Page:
Criminal Justice Term Paper
Throughout the Criminal Justice System there are many causes where people discuss the matters of arrests and probable cause. In the case of Garcia vs. Merced County probable cause and search warrants were discussed. The case centers around a criminal defense attorney who was accused of being willing of smuggling contraband to county inmates. John Garcia was accused of the crime by Officers Cardwood and Taylor based on information given to them by an inmate informant named Robert Plunkett. Garcia was never charged with any criminal offences; however, he sewed Officers Cardwood and Taylor in federal court for violations and his rights for false arrests. In order to completely understand the case in depth discussion of the elements, the court judgment, and my thoughts of the case are all important parts to consider.
All of Garcia’s trouble began when the inmate Robert Plunkett told Special Agent Alfredo Cardwood and Merced Deputy Sheriff John Taylor that he knew of an attorney who would smuggle drugs to prisoners. As a result of the information the officers received from Plunkett a reverse sting to catch Garcia was plotted. During the reverse sting Garcia accepted the contraband from inmate Plunkett and took them back to his office. Thus caused Officers Cardwood and Taylor to pursue and receive a search warrant for Garcia’s office. The search of the office resulted in a small plastic bag that contained methamphetamine in it, a small amount of methamphetamine, a one pound scale and six packages of Bugler tobacco. Garcia claimed that the meth was “spillage” from when his investigator flushed down the toilet. No charges were ever brought in the case, but Garcia sued Cardwood and Taylor for violating his civil rights for false arrest.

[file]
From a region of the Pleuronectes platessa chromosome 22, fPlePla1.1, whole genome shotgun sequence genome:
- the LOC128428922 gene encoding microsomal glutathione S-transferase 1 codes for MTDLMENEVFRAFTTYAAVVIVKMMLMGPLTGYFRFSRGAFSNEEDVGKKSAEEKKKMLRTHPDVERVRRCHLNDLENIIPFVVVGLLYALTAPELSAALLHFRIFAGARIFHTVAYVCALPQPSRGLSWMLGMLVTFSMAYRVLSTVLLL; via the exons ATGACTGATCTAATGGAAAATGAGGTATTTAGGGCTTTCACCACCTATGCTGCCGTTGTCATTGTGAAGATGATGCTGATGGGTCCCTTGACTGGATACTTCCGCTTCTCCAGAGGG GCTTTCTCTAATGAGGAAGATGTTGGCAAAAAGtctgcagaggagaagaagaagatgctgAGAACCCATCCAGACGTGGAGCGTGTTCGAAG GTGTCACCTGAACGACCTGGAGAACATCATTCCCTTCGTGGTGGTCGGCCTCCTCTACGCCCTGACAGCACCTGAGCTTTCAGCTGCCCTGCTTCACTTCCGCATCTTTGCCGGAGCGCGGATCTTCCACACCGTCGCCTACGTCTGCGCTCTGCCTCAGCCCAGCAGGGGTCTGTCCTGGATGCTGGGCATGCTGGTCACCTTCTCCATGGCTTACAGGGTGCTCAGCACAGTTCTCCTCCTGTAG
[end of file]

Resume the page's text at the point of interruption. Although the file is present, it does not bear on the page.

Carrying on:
The Ninth Court of Appeals remanded the case back to the district court for entry of judgment for Officers Cardwood and Taylor. The court sent the case back because they felt that the trial judge was wrong...
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